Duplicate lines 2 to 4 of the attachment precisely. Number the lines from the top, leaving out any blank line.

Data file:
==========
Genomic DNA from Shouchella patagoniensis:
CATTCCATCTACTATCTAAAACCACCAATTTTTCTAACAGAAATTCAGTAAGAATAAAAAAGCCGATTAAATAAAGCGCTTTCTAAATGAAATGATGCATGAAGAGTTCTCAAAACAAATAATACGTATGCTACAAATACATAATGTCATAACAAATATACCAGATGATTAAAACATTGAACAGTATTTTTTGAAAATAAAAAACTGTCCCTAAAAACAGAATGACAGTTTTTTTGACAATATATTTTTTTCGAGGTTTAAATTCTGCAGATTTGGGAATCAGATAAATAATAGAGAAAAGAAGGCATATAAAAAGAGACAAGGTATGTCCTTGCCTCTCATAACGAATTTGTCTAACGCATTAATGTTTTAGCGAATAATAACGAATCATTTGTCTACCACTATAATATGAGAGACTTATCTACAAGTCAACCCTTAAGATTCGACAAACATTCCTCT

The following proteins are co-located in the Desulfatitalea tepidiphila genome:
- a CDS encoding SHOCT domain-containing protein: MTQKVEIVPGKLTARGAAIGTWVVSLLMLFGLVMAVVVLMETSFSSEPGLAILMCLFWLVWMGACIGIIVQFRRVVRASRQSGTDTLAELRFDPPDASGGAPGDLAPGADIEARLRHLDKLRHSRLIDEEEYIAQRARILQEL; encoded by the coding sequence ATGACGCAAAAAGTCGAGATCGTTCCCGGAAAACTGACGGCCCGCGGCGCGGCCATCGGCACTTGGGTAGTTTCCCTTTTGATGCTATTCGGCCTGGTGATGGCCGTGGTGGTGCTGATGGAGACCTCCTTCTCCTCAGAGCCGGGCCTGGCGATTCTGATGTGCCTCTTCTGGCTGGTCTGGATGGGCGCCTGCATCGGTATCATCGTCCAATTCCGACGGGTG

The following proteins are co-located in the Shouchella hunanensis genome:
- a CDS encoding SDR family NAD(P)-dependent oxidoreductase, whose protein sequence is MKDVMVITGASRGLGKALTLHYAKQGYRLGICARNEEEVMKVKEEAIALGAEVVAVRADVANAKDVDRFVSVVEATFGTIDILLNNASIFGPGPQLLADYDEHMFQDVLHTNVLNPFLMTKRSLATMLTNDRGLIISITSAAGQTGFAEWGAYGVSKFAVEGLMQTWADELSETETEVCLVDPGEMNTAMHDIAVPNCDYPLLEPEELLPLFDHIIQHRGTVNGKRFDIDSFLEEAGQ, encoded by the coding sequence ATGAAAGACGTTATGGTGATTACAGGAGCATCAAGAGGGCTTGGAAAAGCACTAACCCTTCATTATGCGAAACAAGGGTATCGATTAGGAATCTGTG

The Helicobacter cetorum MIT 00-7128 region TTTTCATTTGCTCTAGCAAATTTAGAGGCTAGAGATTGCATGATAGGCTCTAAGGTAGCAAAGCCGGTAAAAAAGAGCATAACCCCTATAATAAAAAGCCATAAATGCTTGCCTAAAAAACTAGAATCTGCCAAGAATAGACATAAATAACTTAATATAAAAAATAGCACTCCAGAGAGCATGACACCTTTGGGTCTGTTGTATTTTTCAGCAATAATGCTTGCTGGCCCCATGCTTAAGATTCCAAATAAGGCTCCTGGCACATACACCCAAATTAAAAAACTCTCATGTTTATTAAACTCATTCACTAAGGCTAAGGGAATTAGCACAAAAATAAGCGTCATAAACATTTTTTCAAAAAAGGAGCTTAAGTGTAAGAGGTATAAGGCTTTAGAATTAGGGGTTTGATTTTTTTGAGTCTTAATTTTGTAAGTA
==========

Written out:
CATTCCATCTACTATCTAAAACCACCAATTTTTCTAACAGAAATTCAGTAAGAATAAAAAAGCCGATTAAATAAAGCGCTTTCTAAATGAAATGATGCATGAAGAGTTCTCAAAACAAATAATACGTATGCTACAAATACATAATGTCATAACAAATATACCAGATGATTAAAACATTGAACAGTATTTTTTGAAAATAAAAAACTGTCCCTAAAAACAGAATGACAGTTTTTTTGACAATATATTTTTTTCGAGGTTTAAATTCTGCAGATTTGGGAATCAGATAAATAATAGAGAAAAGAAGGCATATAAAAAGAGACAAGGTATGTCCTTGCCTCTCATAACGAATTTGTCTAACGCATTAATGTTTTAGCGAATAATAACGAATCATTTGTCTACCACTATAATATGAGAGACTTATCTACAAGTCAACCCTTAAGATTCGACAAACATTCCTCT

The following proteins are co-located in the Desulfatitalea tepidiphila genome:
- a CDS encoding SHOCT domain-containing protein: MTQKVEIVPGKLTARGAAIGTWVVSLLMLFGLVMAVVVLMETSFSSEPGLAILMCLFWLVWMGACIGIIVQFRRVVRASRQSGTDTLAELRFDPPDASGGAPGDLAPGADIEARLRHLDKLRHSRLIDEEEYIAQRARILQEL; encoded by the coding sequence ATGACGCAAAAAGTCGAGATCGTTCCCGGAAAACTGACGGCCCGCGGCGCGGCCATCGGCACTTGGGTAGTTTCCCTTTTGATGCTATTCGGCCTGGTGATGGCCGTGGTGGTGCTGATGGAGACCTCCTTCTCCTCAGAGCCGGGCCTGGCGATTCTGATGTGCCTCTTCTGGCTGGTCTGGATGGGCGCCTGCATCGGTATCATCGTCCAATTCCGACGGGTG